August 24, 2012 5:45 AM
The weather may not be the only culprit behind the country’s worst outbreak of West Nile virus. Public health researchers are investigating whether the virus itself has changed.
Investigators track how many of the insects are infected and isolate the virus in the lab to study its infection dynamics to determine what might be different than prior strains. So far, the numbers of infected mosquitoes they’re finding in the state this year “are just crazy — off the charts.”“We have never had this many mosquito infections before,” Wesson says. “The virus may have mutated and is acting a bit differently.”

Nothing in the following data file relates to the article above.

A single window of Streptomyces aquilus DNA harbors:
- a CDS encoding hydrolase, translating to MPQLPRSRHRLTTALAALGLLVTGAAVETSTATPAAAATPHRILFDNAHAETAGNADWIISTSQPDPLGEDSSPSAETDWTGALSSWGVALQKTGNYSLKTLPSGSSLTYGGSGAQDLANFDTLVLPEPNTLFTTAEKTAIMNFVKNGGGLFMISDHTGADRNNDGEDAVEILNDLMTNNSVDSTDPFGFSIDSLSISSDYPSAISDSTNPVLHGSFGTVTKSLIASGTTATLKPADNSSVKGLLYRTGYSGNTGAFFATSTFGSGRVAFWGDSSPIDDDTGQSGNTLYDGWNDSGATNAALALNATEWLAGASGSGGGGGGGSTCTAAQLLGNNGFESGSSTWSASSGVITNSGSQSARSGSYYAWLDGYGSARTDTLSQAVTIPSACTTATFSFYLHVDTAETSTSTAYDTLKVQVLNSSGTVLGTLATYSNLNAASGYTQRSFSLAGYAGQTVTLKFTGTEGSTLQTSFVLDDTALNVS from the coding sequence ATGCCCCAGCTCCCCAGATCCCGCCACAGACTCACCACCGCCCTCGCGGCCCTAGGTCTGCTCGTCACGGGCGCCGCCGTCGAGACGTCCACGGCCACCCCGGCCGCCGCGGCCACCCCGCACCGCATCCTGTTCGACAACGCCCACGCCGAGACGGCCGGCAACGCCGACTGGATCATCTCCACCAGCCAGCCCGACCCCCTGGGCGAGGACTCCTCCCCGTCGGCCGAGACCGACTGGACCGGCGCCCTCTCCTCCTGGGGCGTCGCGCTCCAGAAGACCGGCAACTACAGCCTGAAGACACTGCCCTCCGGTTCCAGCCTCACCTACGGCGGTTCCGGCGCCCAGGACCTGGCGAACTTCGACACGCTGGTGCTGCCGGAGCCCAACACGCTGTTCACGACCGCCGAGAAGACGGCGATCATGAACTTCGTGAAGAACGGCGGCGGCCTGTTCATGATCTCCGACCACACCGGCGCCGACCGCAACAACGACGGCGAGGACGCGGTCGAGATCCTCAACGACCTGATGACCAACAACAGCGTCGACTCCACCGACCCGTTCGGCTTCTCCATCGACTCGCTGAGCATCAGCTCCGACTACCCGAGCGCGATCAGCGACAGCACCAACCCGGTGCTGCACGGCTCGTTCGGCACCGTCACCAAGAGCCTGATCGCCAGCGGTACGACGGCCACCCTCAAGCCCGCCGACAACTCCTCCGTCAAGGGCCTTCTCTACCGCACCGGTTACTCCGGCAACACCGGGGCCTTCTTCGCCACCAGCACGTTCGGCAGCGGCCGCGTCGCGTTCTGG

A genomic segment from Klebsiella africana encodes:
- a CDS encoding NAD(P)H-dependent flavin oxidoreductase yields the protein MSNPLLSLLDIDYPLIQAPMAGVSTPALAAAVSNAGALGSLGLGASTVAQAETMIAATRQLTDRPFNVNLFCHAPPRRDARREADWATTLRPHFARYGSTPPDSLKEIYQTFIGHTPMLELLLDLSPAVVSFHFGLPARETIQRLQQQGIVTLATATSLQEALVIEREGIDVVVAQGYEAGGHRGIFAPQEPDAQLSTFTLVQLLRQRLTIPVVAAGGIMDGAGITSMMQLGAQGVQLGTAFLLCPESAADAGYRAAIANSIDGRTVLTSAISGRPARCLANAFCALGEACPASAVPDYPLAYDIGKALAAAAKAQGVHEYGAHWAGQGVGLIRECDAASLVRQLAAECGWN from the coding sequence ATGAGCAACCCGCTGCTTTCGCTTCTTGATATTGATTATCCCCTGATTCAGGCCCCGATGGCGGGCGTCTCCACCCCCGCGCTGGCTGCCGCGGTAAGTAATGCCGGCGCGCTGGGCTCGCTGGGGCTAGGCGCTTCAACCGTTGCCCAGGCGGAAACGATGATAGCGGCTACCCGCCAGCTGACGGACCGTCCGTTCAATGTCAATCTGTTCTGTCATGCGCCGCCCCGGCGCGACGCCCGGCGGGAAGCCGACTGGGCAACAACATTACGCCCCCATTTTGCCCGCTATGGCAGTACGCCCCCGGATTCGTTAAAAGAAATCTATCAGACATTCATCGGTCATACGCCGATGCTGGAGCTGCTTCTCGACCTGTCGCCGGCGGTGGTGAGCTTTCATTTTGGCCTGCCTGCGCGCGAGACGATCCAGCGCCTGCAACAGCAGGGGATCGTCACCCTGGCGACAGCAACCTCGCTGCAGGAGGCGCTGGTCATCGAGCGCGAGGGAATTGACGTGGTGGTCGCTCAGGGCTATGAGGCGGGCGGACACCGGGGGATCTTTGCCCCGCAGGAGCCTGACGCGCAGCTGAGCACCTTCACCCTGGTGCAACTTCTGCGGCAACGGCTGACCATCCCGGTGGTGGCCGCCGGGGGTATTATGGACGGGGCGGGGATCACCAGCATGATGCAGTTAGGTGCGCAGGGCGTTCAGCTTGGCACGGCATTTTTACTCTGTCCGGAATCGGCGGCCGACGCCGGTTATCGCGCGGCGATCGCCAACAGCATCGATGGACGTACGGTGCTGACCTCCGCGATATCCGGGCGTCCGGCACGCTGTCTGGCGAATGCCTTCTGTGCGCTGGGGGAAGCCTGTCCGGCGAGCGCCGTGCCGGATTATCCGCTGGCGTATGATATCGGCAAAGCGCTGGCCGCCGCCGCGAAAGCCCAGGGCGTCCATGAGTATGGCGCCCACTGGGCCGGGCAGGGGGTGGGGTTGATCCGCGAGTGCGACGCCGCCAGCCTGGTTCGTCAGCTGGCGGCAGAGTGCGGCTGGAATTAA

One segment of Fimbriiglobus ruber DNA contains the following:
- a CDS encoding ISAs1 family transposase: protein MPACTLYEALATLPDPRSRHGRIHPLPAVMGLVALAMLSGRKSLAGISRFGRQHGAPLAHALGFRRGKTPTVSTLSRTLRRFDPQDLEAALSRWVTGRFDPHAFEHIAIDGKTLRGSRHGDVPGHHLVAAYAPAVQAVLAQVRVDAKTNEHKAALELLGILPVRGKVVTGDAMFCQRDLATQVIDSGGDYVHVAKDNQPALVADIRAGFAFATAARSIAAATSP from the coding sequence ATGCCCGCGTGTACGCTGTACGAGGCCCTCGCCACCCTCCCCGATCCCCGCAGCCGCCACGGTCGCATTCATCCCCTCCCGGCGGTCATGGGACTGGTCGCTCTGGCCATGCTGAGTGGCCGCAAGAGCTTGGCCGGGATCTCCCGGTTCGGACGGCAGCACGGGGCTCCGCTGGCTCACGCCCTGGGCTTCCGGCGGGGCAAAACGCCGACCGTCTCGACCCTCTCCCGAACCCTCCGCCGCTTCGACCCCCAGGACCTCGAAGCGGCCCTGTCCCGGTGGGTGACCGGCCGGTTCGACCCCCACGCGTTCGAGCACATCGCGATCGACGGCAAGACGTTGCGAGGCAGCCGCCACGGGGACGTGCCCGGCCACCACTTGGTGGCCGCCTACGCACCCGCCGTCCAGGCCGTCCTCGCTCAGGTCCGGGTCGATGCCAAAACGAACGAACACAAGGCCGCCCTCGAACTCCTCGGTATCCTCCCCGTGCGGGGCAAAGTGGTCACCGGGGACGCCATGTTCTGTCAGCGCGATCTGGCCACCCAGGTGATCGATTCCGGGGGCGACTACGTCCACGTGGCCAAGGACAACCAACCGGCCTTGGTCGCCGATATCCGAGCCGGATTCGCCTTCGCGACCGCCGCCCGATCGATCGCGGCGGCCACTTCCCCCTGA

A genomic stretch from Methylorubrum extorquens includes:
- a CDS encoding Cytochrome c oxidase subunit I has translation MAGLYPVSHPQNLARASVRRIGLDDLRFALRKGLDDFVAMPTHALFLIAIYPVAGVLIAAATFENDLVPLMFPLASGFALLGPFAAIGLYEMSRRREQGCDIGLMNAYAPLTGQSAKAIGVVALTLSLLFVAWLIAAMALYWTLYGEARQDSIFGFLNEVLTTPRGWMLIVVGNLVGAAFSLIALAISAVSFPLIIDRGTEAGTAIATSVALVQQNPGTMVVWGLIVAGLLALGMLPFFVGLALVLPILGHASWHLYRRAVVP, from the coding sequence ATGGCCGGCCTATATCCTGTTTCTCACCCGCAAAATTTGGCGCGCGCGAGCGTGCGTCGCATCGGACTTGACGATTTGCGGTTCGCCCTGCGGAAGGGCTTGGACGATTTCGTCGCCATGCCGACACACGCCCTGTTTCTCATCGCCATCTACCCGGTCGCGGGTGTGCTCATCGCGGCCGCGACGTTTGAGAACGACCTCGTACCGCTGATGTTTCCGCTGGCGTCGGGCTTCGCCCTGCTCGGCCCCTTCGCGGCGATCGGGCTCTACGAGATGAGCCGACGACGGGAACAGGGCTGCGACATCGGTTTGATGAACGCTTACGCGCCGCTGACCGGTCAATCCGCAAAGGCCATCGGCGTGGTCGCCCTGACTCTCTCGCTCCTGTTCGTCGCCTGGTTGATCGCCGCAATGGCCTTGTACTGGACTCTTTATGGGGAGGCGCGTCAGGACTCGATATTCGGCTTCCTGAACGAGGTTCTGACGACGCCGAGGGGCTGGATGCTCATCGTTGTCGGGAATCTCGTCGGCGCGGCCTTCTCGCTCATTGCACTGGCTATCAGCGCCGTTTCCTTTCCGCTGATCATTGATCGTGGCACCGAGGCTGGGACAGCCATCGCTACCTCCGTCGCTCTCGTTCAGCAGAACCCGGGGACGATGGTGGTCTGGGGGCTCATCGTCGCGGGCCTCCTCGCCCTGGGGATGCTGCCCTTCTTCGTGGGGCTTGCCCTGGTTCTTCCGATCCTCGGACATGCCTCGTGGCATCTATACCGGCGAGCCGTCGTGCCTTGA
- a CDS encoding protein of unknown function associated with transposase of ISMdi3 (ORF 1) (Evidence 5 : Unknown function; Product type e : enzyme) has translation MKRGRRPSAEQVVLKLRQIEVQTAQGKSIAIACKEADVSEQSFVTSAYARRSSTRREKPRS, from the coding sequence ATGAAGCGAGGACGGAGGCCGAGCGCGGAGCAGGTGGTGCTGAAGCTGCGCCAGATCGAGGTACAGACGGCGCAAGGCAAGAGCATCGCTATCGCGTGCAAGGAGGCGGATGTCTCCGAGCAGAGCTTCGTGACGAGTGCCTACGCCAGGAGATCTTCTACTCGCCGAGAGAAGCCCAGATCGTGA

Most agree that weather is the primary factor behind the increase. A late drought last year helped concentrate populations of birds who carry the virus and mosquitoes that transmit it. A mild winter meant more of the insects survived and bred, while a wet summer in the South caused a population boom for mosquitoes.The good news is that aerial spraying is having an impact in reducing mosquito populations in areas with outbreaks, Wesson says. Her advice is to take precautions when going outside by wearing long sleeves and using a DEET-based repellant.
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